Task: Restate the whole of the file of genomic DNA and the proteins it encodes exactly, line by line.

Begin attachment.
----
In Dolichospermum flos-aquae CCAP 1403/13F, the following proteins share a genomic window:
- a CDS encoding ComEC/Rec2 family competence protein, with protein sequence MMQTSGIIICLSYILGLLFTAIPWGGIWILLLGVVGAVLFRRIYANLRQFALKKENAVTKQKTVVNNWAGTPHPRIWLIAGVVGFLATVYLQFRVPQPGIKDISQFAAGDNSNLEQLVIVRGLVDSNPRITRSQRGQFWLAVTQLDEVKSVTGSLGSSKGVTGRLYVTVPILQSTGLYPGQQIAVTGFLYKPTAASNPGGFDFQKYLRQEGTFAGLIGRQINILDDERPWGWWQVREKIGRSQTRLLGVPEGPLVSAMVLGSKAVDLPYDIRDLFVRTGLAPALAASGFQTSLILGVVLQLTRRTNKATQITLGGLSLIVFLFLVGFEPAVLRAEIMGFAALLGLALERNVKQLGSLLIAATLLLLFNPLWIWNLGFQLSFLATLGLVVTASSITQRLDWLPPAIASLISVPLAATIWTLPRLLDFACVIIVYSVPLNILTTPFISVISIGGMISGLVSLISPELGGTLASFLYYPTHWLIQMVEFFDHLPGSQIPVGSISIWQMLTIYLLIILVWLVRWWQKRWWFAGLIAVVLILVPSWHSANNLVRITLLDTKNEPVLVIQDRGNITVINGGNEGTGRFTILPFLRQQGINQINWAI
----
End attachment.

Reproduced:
In Dolichospermum flos-aquae CCAP 1403/13F, the following proteins share a genomic window:
- a CDS encoding ComEC/Rec2 family competence protein, with protein sequence MMQTSGIIICLSYILGLLFTAIPWGGIWILLLGVVGAVLFRRIYANLRQFALKKENAVTKQKTVVNNWAGTPHPRIWLIAGVVGFLATVYLQFRVPQPGIKDISQFAAGDNSNLEQLVIVRGLVDSNPRITRSQRGQFWLAVTQLDEVKSVTGSLGSSKGVTGRLYVTVPILQSTGLYPGQQIAVTGFLYKPTAASNPGGFDFQKYLRQEGTFAGLIGRQINILDDERPWGWWQVREKIGRSQTRLLGVPEGPLVSAMVLGSKAVDLPYDIRDLFVRTGLAPALAASGFQTSLILGVVLQLTRRTNKATQITLGGLSLIVFLFLVGFEPAVLRAEIMGFAALLGLALERNVKQLGSLLIAATLLLLFNPLWIWNLGFQLSFLATLGLVVTASSITQRLDWLPPAIASLISVPLAATIWTLPRLLDFACVIIVYSVPLNILTTPFISVISIGGMISGLVSLISPELGGTLASFLYYPTHWLIQMVEFFDHLPGSQIPVGSISIWQMLTIYLLIILVWLVRWWQKRWWFAGLIAVVLILVPSWHSANNLVRITLLDTKNEPVLVIQDRGNITVINGGNEGTGRFTILPFLRQQGINQINWAI